The following film stills represent a collection of brief moments providing a glimpse of the haunting, alluringly grim aesthetic of Wuthering Heights (2011), directed by Andrea Arnold. The film is a moody, visceral, atmospheric cinematic version of the story featuring the natural beauty and intensity of Kaya Scodelario as Cathy and her ineffable connection with Heathcliff, both of them sharing a deep bond with the gloomy, bleak, foggy surroundings.
The scenery is dark and as chaotic and turbulent as the compelling cinematography of the film. The atmospheric sounds are intense and loud. From the very beginning, the sound makes us anticipate the eerie human-nature connection. A grown-up Heathcliff wanders around thoughtfully in an empty room, in what appears to be an abandoned house. We can hear the loud wind from outside, as well as the cracking sounds of the doors and the floor. There is something eerie about the location and the unfolding of this initial scene. It looks and sounds as if it could be a house from a horror film. When the branches of a tree hit the window, it reminds us of the scene from the book in which Mr. Lockwood breaks the window to make the tapping stop. In the film, Heathcliff runs against the wall and ends up collapsing on the floor. After he starts crying, we hear four blows on the window, followed by Heathcliff’s matching response: hitting the floor four times while crying in despair. Then, we hear the impetuous rain and the powerful wind followed by the loud bark of the dogs. The wuthering sound remains constant. Heathcliff remains behind and is barked at by a dog, to which he responds with a savage snarl that implies his wild nature.
The chemistry between young Heathcliff and Cathy seems to be quite unusual: it is not represented through words, but mainly through looks, gestures, and, symbolically, through the agitation of the natural elements on the moors. Their bond is closely intertwined with the human-nature bond. The point-of-view shots showing Cathy’s wild hair blown in the wind are followed by shots of the wild, high grass and weeds, suggesting a correlation between the aspect of her messy hair and the chaotic movement of the plants. Even though Heathcliff showed he was capable of speaking (despite being mostly uneducated), the two children rarely talk: it seems that there is an unspoken understanding between them or a sense of telepathy whilst they listen to the whistling of the wind and admire the haunting beauty of the landscape. The actors’ performances are very instinctive and have a visceral quality.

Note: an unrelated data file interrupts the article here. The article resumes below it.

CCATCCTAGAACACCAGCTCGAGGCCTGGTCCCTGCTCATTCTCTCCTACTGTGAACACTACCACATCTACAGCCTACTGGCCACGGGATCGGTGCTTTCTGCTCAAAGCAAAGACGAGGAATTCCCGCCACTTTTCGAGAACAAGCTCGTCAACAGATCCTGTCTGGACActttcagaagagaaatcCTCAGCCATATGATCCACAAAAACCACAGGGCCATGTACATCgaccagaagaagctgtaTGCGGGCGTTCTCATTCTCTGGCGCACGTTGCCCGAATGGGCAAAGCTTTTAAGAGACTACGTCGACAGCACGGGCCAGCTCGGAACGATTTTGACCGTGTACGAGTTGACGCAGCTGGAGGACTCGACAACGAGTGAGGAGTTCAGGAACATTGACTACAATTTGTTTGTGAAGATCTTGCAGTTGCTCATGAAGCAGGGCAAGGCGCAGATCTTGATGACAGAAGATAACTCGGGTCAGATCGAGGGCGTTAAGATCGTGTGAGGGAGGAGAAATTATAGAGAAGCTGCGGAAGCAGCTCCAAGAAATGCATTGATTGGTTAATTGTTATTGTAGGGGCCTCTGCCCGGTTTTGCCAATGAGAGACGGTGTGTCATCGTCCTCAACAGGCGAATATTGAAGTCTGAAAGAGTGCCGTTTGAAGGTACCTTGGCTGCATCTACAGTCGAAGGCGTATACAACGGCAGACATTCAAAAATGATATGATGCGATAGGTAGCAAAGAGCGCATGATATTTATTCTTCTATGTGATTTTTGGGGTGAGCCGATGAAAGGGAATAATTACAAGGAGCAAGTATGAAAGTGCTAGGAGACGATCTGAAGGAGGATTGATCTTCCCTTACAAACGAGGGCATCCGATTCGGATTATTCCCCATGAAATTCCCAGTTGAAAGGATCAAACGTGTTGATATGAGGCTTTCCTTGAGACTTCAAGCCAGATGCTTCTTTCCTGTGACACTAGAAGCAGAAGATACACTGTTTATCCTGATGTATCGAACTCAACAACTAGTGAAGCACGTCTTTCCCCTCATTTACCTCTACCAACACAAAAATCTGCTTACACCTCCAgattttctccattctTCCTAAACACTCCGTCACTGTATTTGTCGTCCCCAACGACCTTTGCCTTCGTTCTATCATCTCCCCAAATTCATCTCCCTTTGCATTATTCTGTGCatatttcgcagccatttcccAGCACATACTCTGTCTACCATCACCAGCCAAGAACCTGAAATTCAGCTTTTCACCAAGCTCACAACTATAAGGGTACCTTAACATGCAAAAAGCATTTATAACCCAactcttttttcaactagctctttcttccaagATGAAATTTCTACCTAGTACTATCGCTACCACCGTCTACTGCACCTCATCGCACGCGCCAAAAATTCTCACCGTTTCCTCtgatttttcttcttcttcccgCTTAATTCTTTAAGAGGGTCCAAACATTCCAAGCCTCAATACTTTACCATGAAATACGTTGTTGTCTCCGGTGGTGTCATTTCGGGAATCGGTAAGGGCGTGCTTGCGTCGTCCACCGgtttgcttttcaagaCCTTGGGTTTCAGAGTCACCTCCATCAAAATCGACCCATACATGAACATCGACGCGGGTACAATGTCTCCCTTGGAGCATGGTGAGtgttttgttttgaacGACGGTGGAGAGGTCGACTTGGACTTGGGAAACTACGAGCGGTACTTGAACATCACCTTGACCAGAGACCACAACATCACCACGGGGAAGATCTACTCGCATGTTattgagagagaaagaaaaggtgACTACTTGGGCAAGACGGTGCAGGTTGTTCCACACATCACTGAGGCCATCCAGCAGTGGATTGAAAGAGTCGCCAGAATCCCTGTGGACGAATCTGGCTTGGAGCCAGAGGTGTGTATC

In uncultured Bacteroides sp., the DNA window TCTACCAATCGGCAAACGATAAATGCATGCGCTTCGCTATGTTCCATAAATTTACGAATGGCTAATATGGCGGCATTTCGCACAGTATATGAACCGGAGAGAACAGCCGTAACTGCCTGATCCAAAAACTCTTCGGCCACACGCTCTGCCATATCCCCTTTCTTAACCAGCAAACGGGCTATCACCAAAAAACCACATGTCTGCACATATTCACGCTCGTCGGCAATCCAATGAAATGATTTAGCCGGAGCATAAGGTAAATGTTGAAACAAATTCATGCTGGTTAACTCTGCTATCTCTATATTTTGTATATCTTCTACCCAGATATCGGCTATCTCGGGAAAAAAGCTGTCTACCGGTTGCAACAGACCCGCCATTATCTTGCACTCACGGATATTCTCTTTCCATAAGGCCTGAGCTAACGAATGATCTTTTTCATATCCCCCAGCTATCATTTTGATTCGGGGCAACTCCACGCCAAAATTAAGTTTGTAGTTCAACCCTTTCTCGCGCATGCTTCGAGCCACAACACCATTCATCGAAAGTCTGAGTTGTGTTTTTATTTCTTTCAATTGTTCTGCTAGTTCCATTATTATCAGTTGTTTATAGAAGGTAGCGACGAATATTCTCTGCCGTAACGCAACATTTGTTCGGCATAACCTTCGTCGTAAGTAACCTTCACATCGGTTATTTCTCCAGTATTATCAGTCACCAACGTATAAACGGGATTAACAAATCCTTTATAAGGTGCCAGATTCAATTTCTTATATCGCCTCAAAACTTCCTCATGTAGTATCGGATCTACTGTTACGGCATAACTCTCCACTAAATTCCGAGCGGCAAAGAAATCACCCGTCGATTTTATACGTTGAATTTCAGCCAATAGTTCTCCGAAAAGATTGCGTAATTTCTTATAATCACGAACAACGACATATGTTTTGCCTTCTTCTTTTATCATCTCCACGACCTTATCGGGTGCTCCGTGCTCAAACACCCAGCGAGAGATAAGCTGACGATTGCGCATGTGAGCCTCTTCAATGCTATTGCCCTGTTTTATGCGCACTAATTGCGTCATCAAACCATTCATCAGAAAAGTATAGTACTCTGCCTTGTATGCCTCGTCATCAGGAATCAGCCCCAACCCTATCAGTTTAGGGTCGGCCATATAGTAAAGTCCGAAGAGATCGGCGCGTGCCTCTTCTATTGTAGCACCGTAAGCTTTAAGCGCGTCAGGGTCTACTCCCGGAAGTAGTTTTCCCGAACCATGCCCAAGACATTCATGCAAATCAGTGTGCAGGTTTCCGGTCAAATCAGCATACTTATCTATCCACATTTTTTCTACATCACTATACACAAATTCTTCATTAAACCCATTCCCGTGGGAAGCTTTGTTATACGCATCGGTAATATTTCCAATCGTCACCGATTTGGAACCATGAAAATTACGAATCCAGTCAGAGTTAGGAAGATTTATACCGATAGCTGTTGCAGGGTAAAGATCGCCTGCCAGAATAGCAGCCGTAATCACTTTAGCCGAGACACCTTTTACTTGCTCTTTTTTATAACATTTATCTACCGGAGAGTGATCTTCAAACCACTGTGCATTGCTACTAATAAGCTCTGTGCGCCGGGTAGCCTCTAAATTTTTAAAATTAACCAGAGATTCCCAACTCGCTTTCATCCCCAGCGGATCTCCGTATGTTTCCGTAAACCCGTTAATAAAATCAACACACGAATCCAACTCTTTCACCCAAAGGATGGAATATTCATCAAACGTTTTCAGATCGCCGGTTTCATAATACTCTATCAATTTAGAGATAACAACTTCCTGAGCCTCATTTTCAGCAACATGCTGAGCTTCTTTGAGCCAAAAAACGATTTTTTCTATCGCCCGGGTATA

The environment provides refuge for Cathy and Heathcliff from the rest of the world. After their escape from the baptising moment, they start running on the windy, misty moors, happy and carefree. When they get back home, they are slapped by her father for their little rebellion. The film highlights metaphors for the conflict between culture and nature, culture trying to dominate nature, but failing, as nature does not succumb so easily.
During the playful yet tension-imbued mud fight scene, the two children bond with each other and with the earth at the same time. The playful exploration of childhood is essential in the film. Everything between them seems pure, simple, and physical when they are little. The moors become a symbol for their love affair that becomes more complicated as they grow up. What for the spectator might look like a bleak dystopian or threatening landscape, was actually Heathcliff’s Arcadia. When a grown-up Heathcliff returns after a long absence, it’s not only for his love, Cathy, but also for the place and time when he experienced that pure bliss. An idyllic image of unattainable splendour is engraved in his mind. Childhood often seems to reside in the realm of Arcadia in our minds, offering a unique way of feeling and experiencing things, which cannot be brought back or re-adopted.
The moors can also be associated with the dark brooding character of a lonely soul (Heathcliff): the moors are infertile, arid, wild, and even threatening. They are not supposed to be cultivated. They are untouched, uninfluenced by culture. Healthcliff is wild in the traditional way which implies unfitness for civil society, yet he is also wild in the modern use of the word, in that he signifies an antidote to hypercivilisation. The concept of wildness denotes something that is shared between humans and nonhuman entities. There are various examples of how this refers to Heathcliff: consider any scene where young Heathcliff resonates with the natural elements.